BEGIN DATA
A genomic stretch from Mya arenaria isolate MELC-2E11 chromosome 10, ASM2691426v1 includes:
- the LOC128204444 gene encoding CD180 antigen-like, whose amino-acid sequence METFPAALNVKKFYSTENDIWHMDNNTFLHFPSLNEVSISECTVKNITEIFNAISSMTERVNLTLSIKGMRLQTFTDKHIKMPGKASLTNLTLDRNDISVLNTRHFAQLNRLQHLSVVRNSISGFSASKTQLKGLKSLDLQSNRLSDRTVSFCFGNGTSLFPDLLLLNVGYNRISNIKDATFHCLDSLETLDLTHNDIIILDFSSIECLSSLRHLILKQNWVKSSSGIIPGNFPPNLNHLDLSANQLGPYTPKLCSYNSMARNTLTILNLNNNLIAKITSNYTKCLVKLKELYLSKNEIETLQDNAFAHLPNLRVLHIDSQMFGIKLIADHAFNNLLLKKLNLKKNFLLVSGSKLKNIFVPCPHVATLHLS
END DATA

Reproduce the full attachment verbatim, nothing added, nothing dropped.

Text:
A genomic stretch from Mya arenaria isolate MELC-2E11 chromosome 10, ASM2691426v1 includes:
- the LOC128204444 gene encoding CD180 antigen-like, whose amino-acid sequence METFPAALNVKKFYSTENDIWHMDNNTFLHFPSLNEVSISECTVKNITEIFNAISSMTERVNLTLSIKGMRLQTFTDKHIKMPGKASLTNLTLDRNDISVLNTRHFAQLNRLQHLSVVRNSISGFSASKTQLKGLKSLDLQSNRLSDRTVSFCFGNGTSLFPDLLLLNVGYNRISNIKDATFHCLDSLETLDLTHNDIIILDFSSIECLSSLRHLILKQNWVKSSSGIIPGNFPPNLNHLDLSANQLGPYTPKLCSYNSMARNTLTILNLNNNLIAKITSNYTKCLVKLKELYLSKNEIETLQDNAFAHLPNLRVLHIDSQMFGIKLIADHAFNNLLLKKLNLKKNFLLVSGSKLKNIFVPCPHVATLHLS